Finishing strong

From time-to-time the impact of a college football game extends outside the boundaries of the field and spills into the lives of those involved. For a few different reasons, when BG takes on Miami (OH) at 7 p.m., it will be just that type of game.

For 10 seniors, the game marks their final appearance at Doyt L. Perry Stadium, as the team wraps up its home schedule in front of a national audience on ESPN2.

But while some focus on the national audience, countless others are more concerned with the local audience. The game will need to pull in 22,000 paid ticket sales in order to avoid possible NCAA sanctions.

Still, players and coaches are focused in on one single objective – beating the conference rival RedHawks to send the seniors out of Doyt L. Perry in style.

“There is a lot to play for against Miami,” said senior defensive tackle Brad Williams. “There is a lot of history between these two teams – it’s a great rival, and they are looking at it the same way.”

Today’s game marks the 63rd meeting between the two teams, who first began their rivalry during the 1941 season. Since then, it’s been the team to the south getting the better of BG. The RedHawks own a 38-19-5 series edge.

Miami has not lost on the road to BG since 1997 and is riding a four-game winning streak in Doyt L. Perry Stadium.

Meanwhile, BG (4-6, 3-3) hopes to recover from its three consecutive road losses and earn a win in front of thousands of Falcon fans. Coach Gregg Brandon stresses the importance of players and fans buying into what this team has been about since the beginning.

“We’re not changing or we’re not going to throw stuff out just because we lost a couple games,” Brandon said. “That’s just the way it is right now.”

Despite some inconsistencies, the Falcons currently lead the Mid-American Conference in rushing offense (191.5), first downs (194) and third down conversions (42.6).

The RedHawks (1-9, 1-5) are also in the midst of a tough stretch. They have lost their last three games by a combined total of just 15 points. Regardless of records, Brandon states this is a great rivalry come kick off.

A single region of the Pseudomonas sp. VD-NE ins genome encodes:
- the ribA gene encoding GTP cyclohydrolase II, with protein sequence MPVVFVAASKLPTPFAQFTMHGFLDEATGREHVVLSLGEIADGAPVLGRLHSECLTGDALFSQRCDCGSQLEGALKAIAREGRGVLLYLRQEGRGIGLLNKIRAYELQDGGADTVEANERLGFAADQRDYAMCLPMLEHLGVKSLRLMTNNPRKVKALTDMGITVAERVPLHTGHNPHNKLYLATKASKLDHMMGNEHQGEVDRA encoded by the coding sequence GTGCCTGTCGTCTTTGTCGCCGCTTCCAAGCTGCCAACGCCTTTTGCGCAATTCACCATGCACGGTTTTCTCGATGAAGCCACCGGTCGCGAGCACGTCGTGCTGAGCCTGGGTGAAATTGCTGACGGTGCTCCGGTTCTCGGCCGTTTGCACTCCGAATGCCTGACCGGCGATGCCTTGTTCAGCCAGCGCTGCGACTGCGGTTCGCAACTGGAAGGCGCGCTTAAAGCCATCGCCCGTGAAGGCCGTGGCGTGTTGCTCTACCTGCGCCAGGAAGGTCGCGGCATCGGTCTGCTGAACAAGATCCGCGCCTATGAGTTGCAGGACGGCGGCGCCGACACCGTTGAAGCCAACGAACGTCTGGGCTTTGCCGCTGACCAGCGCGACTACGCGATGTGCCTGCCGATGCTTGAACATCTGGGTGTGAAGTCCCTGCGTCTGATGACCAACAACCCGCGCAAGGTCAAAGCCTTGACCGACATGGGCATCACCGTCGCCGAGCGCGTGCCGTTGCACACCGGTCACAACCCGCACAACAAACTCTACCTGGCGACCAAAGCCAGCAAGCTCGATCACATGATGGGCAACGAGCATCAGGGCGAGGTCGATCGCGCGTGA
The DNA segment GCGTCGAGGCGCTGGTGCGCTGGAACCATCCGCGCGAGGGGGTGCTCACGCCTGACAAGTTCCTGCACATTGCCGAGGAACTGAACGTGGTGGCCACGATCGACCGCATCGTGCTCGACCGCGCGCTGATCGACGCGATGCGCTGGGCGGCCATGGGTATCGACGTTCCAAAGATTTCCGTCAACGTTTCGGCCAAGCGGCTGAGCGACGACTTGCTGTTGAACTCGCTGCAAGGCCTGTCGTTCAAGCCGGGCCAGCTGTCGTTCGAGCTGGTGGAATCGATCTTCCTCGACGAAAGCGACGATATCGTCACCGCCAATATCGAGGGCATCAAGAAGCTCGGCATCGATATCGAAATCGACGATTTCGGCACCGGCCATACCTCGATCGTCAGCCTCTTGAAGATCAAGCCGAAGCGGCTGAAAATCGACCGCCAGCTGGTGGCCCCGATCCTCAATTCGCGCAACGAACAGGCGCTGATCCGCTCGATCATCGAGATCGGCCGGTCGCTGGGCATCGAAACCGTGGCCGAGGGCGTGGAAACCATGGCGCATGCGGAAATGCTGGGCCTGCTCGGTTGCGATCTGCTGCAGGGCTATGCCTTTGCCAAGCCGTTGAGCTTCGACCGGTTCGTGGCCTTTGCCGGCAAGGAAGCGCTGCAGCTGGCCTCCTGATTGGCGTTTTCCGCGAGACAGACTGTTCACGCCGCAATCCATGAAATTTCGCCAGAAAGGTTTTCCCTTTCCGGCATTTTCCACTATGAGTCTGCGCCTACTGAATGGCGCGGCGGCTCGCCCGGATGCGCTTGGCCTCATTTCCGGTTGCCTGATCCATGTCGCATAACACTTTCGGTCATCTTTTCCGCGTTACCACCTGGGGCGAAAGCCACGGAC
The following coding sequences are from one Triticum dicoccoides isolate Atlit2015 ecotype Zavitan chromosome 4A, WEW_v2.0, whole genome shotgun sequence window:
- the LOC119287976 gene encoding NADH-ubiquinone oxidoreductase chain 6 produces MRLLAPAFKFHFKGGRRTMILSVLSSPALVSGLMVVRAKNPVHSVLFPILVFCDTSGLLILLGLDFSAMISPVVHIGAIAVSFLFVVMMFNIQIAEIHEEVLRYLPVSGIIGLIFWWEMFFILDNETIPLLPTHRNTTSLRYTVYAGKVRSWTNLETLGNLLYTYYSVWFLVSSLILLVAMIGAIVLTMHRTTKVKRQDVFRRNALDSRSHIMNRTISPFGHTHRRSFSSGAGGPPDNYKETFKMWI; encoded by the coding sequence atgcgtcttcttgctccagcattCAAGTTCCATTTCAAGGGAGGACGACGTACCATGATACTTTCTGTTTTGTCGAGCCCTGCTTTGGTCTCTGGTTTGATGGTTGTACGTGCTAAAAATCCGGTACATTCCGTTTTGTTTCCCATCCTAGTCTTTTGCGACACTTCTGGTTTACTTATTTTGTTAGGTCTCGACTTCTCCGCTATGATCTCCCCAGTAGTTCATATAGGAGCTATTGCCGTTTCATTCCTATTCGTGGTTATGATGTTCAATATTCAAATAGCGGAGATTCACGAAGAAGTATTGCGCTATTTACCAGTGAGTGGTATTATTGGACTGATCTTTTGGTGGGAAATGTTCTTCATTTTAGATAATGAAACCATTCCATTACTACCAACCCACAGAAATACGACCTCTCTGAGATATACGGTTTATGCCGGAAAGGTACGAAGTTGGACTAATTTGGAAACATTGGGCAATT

“I know they’re 1-9, but they’ve been competitive and that’s a storied program too,” Brandon said. “They have great tradition down there just like we have.”

BG will have to be especially careful with Miami’s standout receiver/kick returner, Ryne Robinson. Robinson is the nation’s active career leader in receiving yardage [3,520] and ranks among the MAC’s top five in both all-time receiving yards and receptions [241]. Last week he became the first receiver in Miami history to record consecutive 1,000-yard receiving seasons.

The coaching staff and team will prepare for Robinson much like they did for Ohio State’s Ted Ginn, only this time they’ll allow Robinson to return punts instead of kicking out of bounds.

“He’s a legitimate threat and we’ve been down this road before,” Brandon said. “Our staff has been in discussions about it.”

Rece Davis will handle the play-by-play while Mark May and Lou Holtz provide color analysis on ESPN2. Players insist they’re approaching the game as they would any other, but hope that the national spotlight and the home crowd will give them that little extra boost.

“Any time you play on national television it adds fuel to the fire and is extra motivation to go out there and play hard,” Williams said.

Offensive lineman Kory Lichtensteiger emphasized that with so many young players on the roster, closing out the season with success is the first step to getting the team motivated for next season.

“We really need to get things going right now,” Lichtensteiger said. “It’s not so much about accomplishments for this year, it’s about the future and getting this program back to where it needs to be.”